Slay by Brittney Morris (3.5 stars) – An engrossing and addictive contemporary YA novel about a Kiera, a high school student and young game developer who creates Slay, a game that celebrates the Black experience, and whose world shifts when a player is murdered in the real world and she finds herself and her game the targets of blame and racist vitriol. Slay is a book that celebrates creativity and drive in a protagonist who’s balancing school, college applications, a boyfriend, and family with a secret passion no one in her day-to-day life knows about; I think readers of Fangirl and Eliza and Her Monsters will really like it for that reason. It also deals with the different types of racism Kiera experiences and the different ways that she and other characters take to combat this. It’s a book that I felt like I had to keep reading; at one part I got so emotionally invested that I had to peek ahead and spoil the ending for myself. Definitely recommend!
Don’t Hex and Drive by Juliette Cross (3.5 stars) – This is the second book in Cross’s Stay a Spell series, which is set in New Orleans and focuses on a family of witch sisters in charge of the city’s supernatural community. Isadora is a sweet, garden-loving witch who’s uncomfortable around most people outside of her family, and who enjoys gathering herbs and enchanting them for sale at her family’s witchy boutique. Devraj Kumar, a powerful vampire tasked with hunting down vampires who break their community’s laws, accidentally hits her with his car and becomes enchanted with her, although Isadora at first wants nothing to do with him. They’re thrown together further when young women begin disappearing from the New Orleans bar scene and it becomes obvious that vampires are involved, and Isadora and Devraj have to work as a team to take down the culprits.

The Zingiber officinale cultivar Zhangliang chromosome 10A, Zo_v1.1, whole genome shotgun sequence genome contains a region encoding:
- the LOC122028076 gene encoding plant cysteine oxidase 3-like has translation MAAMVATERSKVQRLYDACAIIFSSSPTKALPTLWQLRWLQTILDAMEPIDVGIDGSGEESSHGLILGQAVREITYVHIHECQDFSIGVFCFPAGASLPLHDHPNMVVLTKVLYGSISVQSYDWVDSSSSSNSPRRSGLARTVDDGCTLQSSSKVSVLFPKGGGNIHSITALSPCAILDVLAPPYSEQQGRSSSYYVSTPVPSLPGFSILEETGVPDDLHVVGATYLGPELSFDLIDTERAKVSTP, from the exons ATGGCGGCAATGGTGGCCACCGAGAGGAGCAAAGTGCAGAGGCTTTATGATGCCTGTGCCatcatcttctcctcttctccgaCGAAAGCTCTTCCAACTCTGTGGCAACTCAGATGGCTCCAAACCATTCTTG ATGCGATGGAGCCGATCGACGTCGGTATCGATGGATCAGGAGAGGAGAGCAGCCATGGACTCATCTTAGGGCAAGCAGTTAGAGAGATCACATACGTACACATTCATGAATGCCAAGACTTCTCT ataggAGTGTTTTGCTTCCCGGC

I really love the supernatural worldbuilding that Juliette Cross develops in this series, from the witches and vampires to the mysterious Grims and artistic werewolves. I also love how she sprinkles in hints of relationships that will be the focus of future books (I cannot WAIT for the book focusing on Jules, the powerful head witch, and Ruben, the boss of the New Orleans vampires, who have great chemistry in every scene they’re in). Cross is also great at writing romantic scenes, and I loved Devraj as a character–he’s very complex, as one would expect from a centuries-old vampire who’s been able to travel the world and live life to the fullest. I connected less with Isadora, who didn’t have as strong of a personality as many of her other sisters, and who seemed much less dimensional than Devraj. Although I do really enjoy this series, as a whole I didn’t enjoy this installment quite as much as I did the first book, Wolf Gone Wild, but I’m definitely looking forward to reading the other books in the future.